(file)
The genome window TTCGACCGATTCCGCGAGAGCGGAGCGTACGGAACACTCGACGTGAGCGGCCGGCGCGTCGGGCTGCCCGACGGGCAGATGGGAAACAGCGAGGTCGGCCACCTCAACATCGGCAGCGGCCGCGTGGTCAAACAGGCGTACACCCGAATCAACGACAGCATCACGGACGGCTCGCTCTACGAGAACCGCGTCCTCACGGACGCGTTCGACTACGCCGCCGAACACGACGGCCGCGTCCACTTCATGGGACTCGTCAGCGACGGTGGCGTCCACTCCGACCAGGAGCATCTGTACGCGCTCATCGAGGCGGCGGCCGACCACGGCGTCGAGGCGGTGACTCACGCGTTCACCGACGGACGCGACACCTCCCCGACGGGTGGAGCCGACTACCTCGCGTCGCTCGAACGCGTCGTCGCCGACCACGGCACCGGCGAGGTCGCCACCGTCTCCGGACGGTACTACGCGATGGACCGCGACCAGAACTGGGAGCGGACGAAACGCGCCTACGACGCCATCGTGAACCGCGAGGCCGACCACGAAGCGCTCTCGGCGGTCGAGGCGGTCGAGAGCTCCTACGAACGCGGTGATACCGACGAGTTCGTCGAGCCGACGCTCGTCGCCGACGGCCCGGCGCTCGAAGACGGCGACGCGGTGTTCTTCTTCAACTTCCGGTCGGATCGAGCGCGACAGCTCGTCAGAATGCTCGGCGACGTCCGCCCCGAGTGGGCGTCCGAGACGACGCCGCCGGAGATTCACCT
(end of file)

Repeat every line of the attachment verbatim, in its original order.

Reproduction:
The genome window TTCGACCGATTCCGCGAGAGCGGAGCGTACGGAACACTCGACGTGAGCGGCCGGCGCGTCGGGCTGCCCGACGGGCAGATGGGAAACAGCGAGGTCGGCCACCTCAACATCGGCAGCGGCCGCGTGGTCAAACAGGCGTACACCCGAATCAACGACAGCATCACGGACGGCTCGCTCTACGAGAACCGCGTCCTCACGGACGCGTTCGACTACGCCGCCGAACACGACGGCCGCGTCCACTTCATGGGACTCGTCAGCGACGGTGGCGTCCACTCCGACCAGGAGCATCTGTACGCGCTCATCGAGGCGGCGGCCGACCACGGCGTCGAGGCGGTGACTCACGCGTTCACCGACGGACGCGACACCTCCCCGACGGGTGGAGCCGACTACCTCGCGTCGCTCGAACGCGTCGTCGCCGACCACGGCACCGGCGAGGTCGCCACCGTCTCCGGACGGTACTACGCGATGGACCGCGACCAGAACTGGGAGCGGACGAAACGCGCCTACGACGCCATCGTGAACCGCGAGGCCGACCACGAAGCGCTCTCGGCGGTCGAGGCGGTCGAGAGCTCCTACGAACGCGGTGATACCGACGAGTTCGTCGAGCCGACGCTCGTCGCCGACGGCCCGGCGCTCGAAGACGGCGACGCGGTGTTCTTCTTCAACTTCCGGTCGGATCGAGCGCGACAGCTCGTCAGAATGCTCGGCGACGTCCGCCCCGAGTGGGCGTCCGAGACGACGCCGCCGGAGATTCACCT